How You Gamble With Your Financial Future Every Single Day

How do you gamble with your financial future every single day? The answer is simple and I won’t make you read the whole article to find it. You don’t run the numbers!

People lie. Numbers don’t lie. Sometimes you have to stop relying on your gut and your emotions, and get tactical with your approach. Sometimes you just have to accept a harsh reality check. You can’t always just act on emotion.

All of this talk about life in your 20s is great. Today we’re going to throw the theory out and look at real numbers.

Let’s throw some numbers together now. Trust me, these numbers won’t lie to you.

Why bother cutting back?

Why should you even cut back on your spending? It’s so much fun to spend money and have whatever you want. I personally have been known to suck at saving money. I can’t help but blow money at times. I love to go out and have cool things. Despite writing about personal finance, I’ve managed to spend money like a fool.

So then why bother cutting back at all with your spending? Because the numbers don’t lie. When you run a few calculations to see how your money is being wasted, you’ll want to hit your head against the wall. I’m not saying that you have to be miserable and cut back on everything. I’m just suggesting that you cut back once in a while.

I was shocked by what happens with a few bucks. I put in $2 spent every single day, for 10 years, with a foregone interest rate of 2%. What were my results?

“If you spend $2.00 on an unnecessary product or service every day, over the course of 10 years you will end up spending $7,296.00. If you were to instead choose to invest the $2.00 every day rather than spend it on an unnecessary product or service, you could earn $773.36 in interest. This would bring the real price-tag of what you are spending your money on to $8,069.36. So the question you should ask yourself is this: Is what I am periodically spending my money on worth the $773.36 interest earnings that I am passing up in the process?”

[Martin’s helpful hint: don’t worry if the numbers are scary. The goal is to do something! Don’t just feel sad about how much money you’ve been spending.]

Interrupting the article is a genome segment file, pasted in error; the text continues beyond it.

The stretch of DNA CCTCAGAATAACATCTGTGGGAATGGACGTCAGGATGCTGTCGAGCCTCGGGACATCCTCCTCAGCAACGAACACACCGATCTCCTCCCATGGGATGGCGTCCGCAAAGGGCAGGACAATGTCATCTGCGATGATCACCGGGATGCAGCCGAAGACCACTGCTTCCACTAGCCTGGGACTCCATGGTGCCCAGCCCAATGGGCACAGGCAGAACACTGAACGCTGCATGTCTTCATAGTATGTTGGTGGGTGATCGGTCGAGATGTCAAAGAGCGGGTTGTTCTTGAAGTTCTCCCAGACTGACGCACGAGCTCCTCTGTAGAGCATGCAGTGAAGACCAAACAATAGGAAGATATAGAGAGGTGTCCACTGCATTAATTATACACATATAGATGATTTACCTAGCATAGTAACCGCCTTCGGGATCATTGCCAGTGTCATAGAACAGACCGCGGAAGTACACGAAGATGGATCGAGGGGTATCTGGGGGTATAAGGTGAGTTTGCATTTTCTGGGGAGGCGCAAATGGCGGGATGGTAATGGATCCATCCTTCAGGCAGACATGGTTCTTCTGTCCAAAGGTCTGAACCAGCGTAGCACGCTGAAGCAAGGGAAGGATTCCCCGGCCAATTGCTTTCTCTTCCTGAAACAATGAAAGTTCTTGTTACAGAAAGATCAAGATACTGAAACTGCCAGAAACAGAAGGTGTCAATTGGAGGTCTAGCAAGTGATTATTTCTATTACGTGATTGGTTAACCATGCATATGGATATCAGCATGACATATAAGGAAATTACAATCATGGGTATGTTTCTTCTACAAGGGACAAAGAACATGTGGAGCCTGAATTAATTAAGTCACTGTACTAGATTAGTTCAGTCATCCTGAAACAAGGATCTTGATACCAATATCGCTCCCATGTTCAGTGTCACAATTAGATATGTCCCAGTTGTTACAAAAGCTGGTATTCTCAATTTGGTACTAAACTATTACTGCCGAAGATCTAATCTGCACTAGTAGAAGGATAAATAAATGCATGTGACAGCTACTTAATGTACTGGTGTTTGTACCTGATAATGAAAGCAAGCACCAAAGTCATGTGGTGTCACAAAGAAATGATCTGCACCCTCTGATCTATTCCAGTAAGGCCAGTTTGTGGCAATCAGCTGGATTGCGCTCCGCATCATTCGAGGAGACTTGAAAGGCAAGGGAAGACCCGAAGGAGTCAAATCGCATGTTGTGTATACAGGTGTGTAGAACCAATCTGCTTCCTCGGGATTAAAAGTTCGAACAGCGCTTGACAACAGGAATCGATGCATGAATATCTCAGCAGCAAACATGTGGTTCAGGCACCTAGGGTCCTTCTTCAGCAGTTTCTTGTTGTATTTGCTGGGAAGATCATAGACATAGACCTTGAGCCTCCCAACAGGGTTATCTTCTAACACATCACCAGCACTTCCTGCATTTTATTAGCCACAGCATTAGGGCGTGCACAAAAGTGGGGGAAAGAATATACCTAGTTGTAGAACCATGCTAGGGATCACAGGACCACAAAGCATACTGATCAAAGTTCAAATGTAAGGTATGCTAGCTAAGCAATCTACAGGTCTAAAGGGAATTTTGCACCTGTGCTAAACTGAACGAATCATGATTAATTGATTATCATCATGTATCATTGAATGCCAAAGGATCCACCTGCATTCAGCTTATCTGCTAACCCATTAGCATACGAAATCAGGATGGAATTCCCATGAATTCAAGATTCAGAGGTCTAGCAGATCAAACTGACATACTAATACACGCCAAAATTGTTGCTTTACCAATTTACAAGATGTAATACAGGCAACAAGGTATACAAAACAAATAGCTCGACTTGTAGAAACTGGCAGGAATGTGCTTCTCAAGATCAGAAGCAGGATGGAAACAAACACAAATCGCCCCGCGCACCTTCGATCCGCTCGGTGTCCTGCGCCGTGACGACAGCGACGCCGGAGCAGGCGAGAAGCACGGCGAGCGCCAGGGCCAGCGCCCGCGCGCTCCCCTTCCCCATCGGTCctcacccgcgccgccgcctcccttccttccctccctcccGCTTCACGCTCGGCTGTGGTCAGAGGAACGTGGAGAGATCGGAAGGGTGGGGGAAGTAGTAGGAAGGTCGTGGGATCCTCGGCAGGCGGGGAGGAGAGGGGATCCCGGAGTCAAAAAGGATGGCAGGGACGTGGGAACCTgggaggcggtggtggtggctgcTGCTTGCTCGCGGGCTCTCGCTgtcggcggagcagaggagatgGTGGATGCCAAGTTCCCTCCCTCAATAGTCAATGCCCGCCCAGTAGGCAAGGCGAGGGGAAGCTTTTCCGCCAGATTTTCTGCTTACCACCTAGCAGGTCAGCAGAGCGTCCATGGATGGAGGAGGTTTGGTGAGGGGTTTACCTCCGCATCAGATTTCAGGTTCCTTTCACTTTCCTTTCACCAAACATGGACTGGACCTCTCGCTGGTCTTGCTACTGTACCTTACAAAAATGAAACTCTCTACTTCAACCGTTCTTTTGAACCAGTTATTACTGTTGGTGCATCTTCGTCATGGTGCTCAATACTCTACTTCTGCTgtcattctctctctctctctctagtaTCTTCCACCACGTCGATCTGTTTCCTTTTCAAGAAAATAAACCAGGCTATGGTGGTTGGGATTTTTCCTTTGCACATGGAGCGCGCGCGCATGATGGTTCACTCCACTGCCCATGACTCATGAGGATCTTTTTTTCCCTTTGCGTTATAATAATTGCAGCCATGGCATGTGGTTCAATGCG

What’s this hype about saving money all about bro?

Is saving money really that important? Shouldn’t you be enjoying life?

Yes and yes, my friends.

Saving money is important for two key reasons:

  • You’re prepared for the major expenses. Weddings, car purchases, and home loans, happen to all of us. No matter how unique we feel right now, any of us can get married or buy a house one day. Why not prepare yourself for these expenses? You don’t want to be caught off guard.
  • You have options. When you don’t have any money, you don’t have options. You’re stuck at a job you hate. You can’t quit. You can’t travel. You just live day-by-day trying to survive.

[What does Martin have to say? You need to check out my piece on how to save up for literally anything. You’ll see how easy it is to reach your financial goals.]

How do you deal with your plastic?

Credit cards are one of my favorite subjects because I’ve come to become a fan of credit cards. If you asked me for my main reasons behind using a credit card I would have to say:

  1. Helps you track your spending. You can easily track your spending and stay on top of where your money is going with a credit card.
  2. Provides benefits and perks. There are many perks and benefits that go along with credit cards. I personally enjoy the cash back feature the most. I get money back on my purchases.
  3. Safer than cash. I prefer to use credit when I travel because there’s certain protection that goes along with it that you just don’t get from cash.

I say that you stop gambling with your financial future! Save the risks for Friday night after a few shots of vodka.

1 thought on “How You Gamble With Your Financial Future Every Single Day”

  1. Cutting back won’t make you rich. But not cutting back (or keeping your spending in check) can definitely make you poor. I guess that’s the perspective I take. You shouldn’t focus 100% on reducing costs, you have to focus part of your wealth management on making money, but you can’t avoid the element of managing your expenses either. It’s all about balance.

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